Confronted with her sins, the Samaritan woman, instead of getting angry and trying to silence the voice calling her to repentance, chose to listen and drink of the water being offered her, so as to benefit from the eternal life that gushes forth from it. She listened to the voice of God calling her back, and because of that, she came to [know] the Gift of God, and grew in faith and in holiness.

My brothers and sisters, Jesus’ mission is to call sinners back to the Father, and this is made most visible on the Cross, as St. Paul says in the second reading: God proves his love for us that while we were still sinners Christ died for us. Again, God takes no pleasure in the death of the wicked, but that the wicked turn from their ways and live (Ez 33:11). God and the Church call attention to our sins not to condemn us, but to educate us so that we might repent, turn back to God, and live.

And so, when the Church’s teachings confront us with our own sins or errors and we feel guilty, it’s important for us to remember that the Church isn’t condemning us, and that she isn’t the source of our guilt. Rather, we need to follow the example of the woman at the well, and recognise God’s call to conversion and accept the life-giving water that He’s offering. O that today [we] would listen to the voice of the Lord. [Let us] not harden [our] hearts (Ps 95:7c-8a), but rather embrace God’s mercy and forgiveness, confessing our sins and turning back to Him with all our hearts, because only in Christ can we ever be at peace with God (cf. Rom 5:1); only in Christ ca we ever be at peace with ourselves. Amen.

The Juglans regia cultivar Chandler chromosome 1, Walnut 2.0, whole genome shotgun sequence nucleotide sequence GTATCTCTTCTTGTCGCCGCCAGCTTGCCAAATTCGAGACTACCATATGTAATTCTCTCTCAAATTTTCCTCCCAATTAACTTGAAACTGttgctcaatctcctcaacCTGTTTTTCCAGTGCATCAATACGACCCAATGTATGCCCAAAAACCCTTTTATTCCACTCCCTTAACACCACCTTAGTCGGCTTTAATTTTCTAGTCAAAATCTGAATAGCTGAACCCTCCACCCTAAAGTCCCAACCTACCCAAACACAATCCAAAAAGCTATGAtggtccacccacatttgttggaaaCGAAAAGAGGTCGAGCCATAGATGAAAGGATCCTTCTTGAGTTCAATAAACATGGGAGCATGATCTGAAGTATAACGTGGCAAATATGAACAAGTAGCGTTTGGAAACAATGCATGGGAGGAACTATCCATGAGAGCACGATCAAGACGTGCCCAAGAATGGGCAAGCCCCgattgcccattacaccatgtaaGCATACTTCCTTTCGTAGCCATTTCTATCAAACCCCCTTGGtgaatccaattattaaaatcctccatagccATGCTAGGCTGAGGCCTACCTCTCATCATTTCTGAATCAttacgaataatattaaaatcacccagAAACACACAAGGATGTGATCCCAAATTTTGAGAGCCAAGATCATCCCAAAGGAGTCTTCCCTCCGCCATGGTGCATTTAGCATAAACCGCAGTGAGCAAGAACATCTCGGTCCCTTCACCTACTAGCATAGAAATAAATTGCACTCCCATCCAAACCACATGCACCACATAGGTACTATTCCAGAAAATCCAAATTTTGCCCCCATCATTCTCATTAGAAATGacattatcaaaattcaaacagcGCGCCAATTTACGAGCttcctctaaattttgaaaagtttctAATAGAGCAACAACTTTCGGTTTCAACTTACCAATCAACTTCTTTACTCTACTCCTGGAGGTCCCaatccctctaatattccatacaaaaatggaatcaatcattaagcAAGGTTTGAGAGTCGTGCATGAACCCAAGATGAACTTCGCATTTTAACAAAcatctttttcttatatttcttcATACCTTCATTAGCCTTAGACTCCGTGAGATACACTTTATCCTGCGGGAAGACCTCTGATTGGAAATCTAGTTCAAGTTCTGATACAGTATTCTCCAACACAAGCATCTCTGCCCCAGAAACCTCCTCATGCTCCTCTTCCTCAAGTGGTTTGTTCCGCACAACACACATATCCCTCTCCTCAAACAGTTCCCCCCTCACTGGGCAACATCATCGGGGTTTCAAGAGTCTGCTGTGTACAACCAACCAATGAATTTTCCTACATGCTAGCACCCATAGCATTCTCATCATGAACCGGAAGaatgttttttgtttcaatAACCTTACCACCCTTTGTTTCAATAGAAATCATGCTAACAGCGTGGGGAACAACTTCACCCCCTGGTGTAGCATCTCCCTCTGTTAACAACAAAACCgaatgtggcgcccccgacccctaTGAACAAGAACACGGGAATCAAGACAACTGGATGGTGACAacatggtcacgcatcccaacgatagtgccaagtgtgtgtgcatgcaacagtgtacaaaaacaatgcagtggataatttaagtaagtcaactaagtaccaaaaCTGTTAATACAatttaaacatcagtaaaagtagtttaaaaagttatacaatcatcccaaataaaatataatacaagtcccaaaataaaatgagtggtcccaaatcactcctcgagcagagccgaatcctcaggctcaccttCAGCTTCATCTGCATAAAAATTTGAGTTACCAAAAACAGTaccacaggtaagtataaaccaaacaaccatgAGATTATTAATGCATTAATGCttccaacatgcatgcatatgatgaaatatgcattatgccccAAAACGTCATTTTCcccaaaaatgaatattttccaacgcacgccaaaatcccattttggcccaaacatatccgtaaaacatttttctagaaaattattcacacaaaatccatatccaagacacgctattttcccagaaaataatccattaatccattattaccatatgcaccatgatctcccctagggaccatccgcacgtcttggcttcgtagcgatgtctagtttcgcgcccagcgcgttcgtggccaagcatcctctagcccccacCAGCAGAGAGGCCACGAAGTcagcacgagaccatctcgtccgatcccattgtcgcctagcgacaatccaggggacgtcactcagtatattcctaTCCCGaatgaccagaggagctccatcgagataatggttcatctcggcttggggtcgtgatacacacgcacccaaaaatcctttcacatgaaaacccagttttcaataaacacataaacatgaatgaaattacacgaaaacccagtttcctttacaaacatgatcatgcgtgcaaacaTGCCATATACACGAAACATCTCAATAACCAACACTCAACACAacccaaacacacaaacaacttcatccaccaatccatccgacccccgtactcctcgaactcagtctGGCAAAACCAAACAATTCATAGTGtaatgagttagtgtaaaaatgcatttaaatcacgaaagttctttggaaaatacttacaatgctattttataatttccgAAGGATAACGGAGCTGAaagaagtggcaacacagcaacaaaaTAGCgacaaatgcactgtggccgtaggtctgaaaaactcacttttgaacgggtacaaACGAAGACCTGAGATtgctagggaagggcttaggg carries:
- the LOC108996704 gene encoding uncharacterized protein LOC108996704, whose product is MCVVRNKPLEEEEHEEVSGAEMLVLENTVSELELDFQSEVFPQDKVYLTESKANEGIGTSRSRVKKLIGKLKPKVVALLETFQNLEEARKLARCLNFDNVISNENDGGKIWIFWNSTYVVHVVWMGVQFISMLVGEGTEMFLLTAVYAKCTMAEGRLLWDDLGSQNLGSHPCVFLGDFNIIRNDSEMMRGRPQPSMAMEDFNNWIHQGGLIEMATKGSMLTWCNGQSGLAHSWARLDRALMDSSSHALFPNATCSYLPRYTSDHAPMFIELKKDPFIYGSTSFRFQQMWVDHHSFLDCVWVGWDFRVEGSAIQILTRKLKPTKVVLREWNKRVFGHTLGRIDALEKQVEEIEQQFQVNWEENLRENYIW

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Homily – Sunday Lent II A


Gen 12:1-4
Ps 33   R/. Let your love be upon us, Lord, even as we hope in you.
2 Tim 1:8-10
Mt 17:1-9


Throughout his Gospel, Matthew is careful to show how Jesus is the fulfilment of all the promises God made to Israel, and he often finds himself paralleling his presentation of Jesus with the person of Moses, the great prophet: Both were close to God; both met with God on a mountain; both gave the people a Law from the mountainside; both freed God’s people from slavery; and both were physically illuminated by their encounter with God.

But, Matthew is also very careful to show how Jesus is so much more than Moses, and that in fact, Moses was actually prefiguring of Jesus. (You’ll remember how several weeks ago, Dcn. Ken and I both spoke about how this is called ‘typology’). Well, Matthew makes it a point to show us how Moses was a type of Jesus.

As Pope Benedict XVI noted in his first book Jesus of Nazareth, Jesus is the real Moses, the real great prophet sent by God to free His people from slavery (sin) and to bring them into the real Promised Land (heaven). Nowhere is this more evident than at the Transfiguration!

As the Pope Emeritus noted, Moses would glow after his encounters with God, but he needed to veil his face until it faded so as not to scare the people. Well, Jesus, too, ‘veiled His divine glory’ from the people when He became man. But when He unveils it at the Transfiguration, we notice that Jesus’ illumination isn’t reflective like it was for Moses. You see, Moses’ glow was a reflection of God’s glory ‘bouncing off’ of him, if you will; it was God’s light reflected on his face.

But Jesus’ glow, as we hear in the Gospel, came from an interior light. Jesus didn’t shine because He was in the presence of God, as Moses did; rather Jesus was radiating from within Himself; He was shining with His own light!

That’s because the Transfiguration isn’t just another encounter that Jesus had with the Father. Rather, it’s a moment when Jesus reveals His divine glory to three Apostles, to His ‘inner circle’. And in case that wasn’t obvious enough for them, the revelation was supported by the presence of Moses and Elijah, and witnessed by the voice of the Father: This is my Son, the beloved… listen to Him (Mt 17:5b).

Image

Transfiguration of the Lord, by Fra. Angelico (d. 1455)